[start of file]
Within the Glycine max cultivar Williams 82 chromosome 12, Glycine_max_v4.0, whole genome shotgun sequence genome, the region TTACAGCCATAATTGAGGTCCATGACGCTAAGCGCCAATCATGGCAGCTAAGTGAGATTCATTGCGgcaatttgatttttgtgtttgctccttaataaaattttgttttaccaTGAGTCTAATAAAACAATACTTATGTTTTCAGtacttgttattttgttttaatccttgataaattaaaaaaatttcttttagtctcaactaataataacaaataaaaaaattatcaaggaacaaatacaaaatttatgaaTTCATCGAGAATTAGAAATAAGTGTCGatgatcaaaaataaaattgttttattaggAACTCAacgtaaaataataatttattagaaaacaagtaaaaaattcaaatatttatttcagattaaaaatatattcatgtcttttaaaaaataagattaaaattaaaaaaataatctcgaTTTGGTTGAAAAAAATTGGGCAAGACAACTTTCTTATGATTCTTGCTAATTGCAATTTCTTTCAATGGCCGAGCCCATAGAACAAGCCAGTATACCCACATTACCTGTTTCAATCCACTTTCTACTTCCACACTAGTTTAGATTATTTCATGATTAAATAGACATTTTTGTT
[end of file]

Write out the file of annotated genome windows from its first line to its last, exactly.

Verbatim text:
Within the Glycine max cultivar Williams 82 chromosome 12, Glycine_max_v4.0, whole genome shotgun sequence genome, the region TTACAGCCATAATTGAGGTCCATGACGCTAAGCGCCAATCATGGCAGCTAAGTGAGATTCATTGCGgcaatttgatttttgtgtttgctccttaataaaattttgttttaccaTGAGTCTAATAAAACAATACTTATGTTTTCAGtacttgttattttgttttaatccttgataaattaaaaaaatttcttttagtctcaactaataataacaaataaaaaaattatcaaggaacaaatacaaaatttatgaaTTCATCGAGAATTAGAAATAAGTGTCGatgatcaaaaataaaattgttttattaggAACTCAacgtaaaataataatttattagaaaacaagtaaaaaattcaaatatttatttcagattaaaaatatattcatgtcttttaaaaaataagattaaaattaaaaaaataatctcgaTTTGGTTGAAAAAAATTGGGCAAGACAACTTTCTTATGATTCTTGCTAATTGCAATTTCTTTCAATGGCCGAGCCCATAGAACAAGCCAGTATACCCACATTACCTGTTTCAATCCACTTTCTACTTCCACACTAGTTTAGATTATTTCATGATTAAATAGACATTTTTGTT